Lichen Frittata

Smithsonian Festival: Weirder Than Usual

Posted in Uncategorized by lichenfrittata on July 4, 2009
Could be Columbia Heights/Georgetown/Anacostia.

Could be Columbia Heights/Georgetown/Anacostia.

The Smithsonian’s annual tricultural shindig on the Mall is always kind of a strange experience for those raised in a hypersensitive environment like Columbia, where no issue of representation goes un-problematized. It always has this amusement-park quality, taking the highlights of a given region of the world and translating them into fun-for-the-whole family activities—cooking demonstrations, arts workshops, concerts—with any unsavory elements simply overlooked.

This year’s, however, had an additional twist. They picked two cultures with strong representation in D.C.: “Las Americas”, somehow taking in all of central and South America; and something called “Giving Voice,” centered around African American culture. Those two areas of the Mall, predictably, were heavily attended by Hispanic and black people respectively.  To heighten the effect even further, the culture in the middle might be the whitest  thing they could have found: Wales.

The Las Americas section was the best of the three, with a fantastic mariachi group and generally a welcoming and vivacious atmosphere. Wales felt tame by comparison; it’s a very mutton-and-potatoes type of place, with much of its excitement stemming from its mythical past. Perhaps because I’ve spent the last four years so near Harlem, a large part of its source material, I found the Giving Voice section to be uniquely troubling. Tents labeled “the Barber Shop” and “the Radio Station” seemed especially odd when there are places not five miles away that they are supposed to represent. Celebrating oral tradition is great, but situating it in a Disneyfied version of the Black World raises a whole bunch of problems: are we just going to ignore the drug den that might be next door to the barber shop? Isn’t putting a musician on a stage in what’s supposed to be a still-living culture sort of an exoticizing act? As great as cultural self-examination is, I’m super uncomfortable with the idea of  taking a section of America, distilling it through the Smithsonian prism, and putting it on display.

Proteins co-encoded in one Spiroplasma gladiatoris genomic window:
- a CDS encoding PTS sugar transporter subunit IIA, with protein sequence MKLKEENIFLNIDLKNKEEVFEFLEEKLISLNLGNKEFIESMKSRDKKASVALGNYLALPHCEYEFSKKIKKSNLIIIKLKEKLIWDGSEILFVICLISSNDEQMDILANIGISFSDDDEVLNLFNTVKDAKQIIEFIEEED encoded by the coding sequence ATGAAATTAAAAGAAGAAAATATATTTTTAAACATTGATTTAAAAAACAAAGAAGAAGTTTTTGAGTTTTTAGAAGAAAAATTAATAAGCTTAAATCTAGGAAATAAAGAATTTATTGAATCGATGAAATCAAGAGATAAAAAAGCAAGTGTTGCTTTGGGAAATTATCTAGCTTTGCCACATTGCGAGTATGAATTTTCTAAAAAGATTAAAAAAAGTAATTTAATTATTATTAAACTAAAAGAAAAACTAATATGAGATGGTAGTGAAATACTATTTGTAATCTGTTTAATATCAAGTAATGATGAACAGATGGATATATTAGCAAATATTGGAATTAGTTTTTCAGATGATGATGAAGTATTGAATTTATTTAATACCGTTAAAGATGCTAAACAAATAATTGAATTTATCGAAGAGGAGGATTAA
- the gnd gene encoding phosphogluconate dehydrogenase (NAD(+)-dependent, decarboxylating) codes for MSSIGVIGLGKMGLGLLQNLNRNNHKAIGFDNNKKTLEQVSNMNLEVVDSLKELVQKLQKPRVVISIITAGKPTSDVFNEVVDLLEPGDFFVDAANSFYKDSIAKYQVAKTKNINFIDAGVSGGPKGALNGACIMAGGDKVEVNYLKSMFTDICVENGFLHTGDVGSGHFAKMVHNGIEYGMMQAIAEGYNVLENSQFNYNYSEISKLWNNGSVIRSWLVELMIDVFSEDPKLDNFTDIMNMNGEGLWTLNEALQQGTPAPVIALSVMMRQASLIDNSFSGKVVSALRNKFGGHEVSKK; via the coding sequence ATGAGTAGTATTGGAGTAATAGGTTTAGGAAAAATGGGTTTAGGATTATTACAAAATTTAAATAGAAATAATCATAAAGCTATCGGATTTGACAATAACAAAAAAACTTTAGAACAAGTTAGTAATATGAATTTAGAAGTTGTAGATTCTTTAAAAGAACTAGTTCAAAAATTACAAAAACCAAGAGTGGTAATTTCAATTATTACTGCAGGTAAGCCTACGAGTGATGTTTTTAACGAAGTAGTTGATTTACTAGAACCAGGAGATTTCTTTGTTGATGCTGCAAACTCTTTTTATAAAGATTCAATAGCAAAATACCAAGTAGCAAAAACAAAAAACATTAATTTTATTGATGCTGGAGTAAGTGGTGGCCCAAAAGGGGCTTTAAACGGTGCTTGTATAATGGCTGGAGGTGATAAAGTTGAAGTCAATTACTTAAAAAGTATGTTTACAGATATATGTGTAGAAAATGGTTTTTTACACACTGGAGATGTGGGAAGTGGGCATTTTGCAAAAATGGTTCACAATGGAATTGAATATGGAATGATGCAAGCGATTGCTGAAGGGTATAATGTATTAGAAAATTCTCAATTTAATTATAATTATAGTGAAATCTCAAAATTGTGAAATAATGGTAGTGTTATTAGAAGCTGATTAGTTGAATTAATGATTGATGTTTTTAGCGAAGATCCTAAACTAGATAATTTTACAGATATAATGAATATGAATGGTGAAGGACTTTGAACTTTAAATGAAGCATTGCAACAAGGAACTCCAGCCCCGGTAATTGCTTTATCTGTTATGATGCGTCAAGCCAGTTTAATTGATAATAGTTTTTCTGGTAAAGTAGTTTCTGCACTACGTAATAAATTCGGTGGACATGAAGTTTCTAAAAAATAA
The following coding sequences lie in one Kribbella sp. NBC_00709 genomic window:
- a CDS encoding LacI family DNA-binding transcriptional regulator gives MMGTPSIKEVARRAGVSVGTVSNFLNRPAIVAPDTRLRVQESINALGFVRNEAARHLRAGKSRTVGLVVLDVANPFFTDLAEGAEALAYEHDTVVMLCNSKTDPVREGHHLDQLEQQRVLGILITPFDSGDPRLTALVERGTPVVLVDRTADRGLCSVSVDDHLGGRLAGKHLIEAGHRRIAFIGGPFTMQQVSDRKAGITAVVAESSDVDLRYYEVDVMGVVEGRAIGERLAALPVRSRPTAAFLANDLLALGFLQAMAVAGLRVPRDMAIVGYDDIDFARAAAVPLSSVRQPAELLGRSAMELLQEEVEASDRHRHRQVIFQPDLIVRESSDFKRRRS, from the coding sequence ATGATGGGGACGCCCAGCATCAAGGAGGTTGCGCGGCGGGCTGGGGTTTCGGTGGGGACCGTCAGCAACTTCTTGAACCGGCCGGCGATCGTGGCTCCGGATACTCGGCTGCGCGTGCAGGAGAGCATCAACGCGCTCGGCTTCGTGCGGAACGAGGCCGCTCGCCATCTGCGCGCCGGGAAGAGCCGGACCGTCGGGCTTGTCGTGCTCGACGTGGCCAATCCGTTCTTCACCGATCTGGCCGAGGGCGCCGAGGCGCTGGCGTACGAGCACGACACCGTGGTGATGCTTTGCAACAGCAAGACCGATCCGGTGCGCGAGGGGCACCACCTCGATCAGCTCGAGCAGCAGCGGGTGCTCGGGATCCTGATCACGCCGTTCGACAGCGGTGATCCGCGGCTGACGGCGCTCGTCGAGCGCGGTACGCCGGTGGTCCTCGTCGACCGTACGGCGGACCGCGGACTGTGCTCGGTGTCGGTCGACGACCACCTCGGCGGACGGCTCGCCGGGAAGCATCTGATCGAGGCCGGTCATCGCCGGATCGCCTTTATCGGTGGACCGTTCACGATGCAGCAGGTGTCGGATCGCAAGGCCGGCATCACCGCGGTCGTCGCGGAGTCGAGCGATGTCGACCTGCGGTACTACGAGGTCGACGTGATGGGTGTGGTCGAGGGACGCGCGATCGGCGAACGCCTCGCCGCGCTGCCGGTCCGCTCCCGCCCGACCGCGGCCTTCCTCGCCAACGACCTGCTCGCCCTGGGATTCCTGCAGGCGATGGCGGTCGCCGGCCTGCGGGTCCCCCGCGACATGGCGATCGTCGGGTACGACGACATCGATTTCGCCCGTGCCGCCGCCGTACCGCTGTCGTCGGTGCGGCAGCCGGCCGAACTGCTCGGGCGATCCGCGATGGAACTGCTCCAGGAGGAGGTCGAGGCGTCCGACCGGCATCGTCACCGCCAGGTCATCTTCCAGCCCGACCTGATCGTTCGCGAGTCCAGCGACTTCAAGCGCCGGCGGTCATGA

Unlike previous festivals where the chosen cultures have been relatively removed, either geographically or chronologically—the Mekong Delta, ante-bellum Virginia, NASA—this one hits close to home. Going there and feeling like an outsider in a tent full of black people or Hispanic people, where the only refuge of cultural sameness for a white person is the section on Wales, is more an education about our own time and place than any other.

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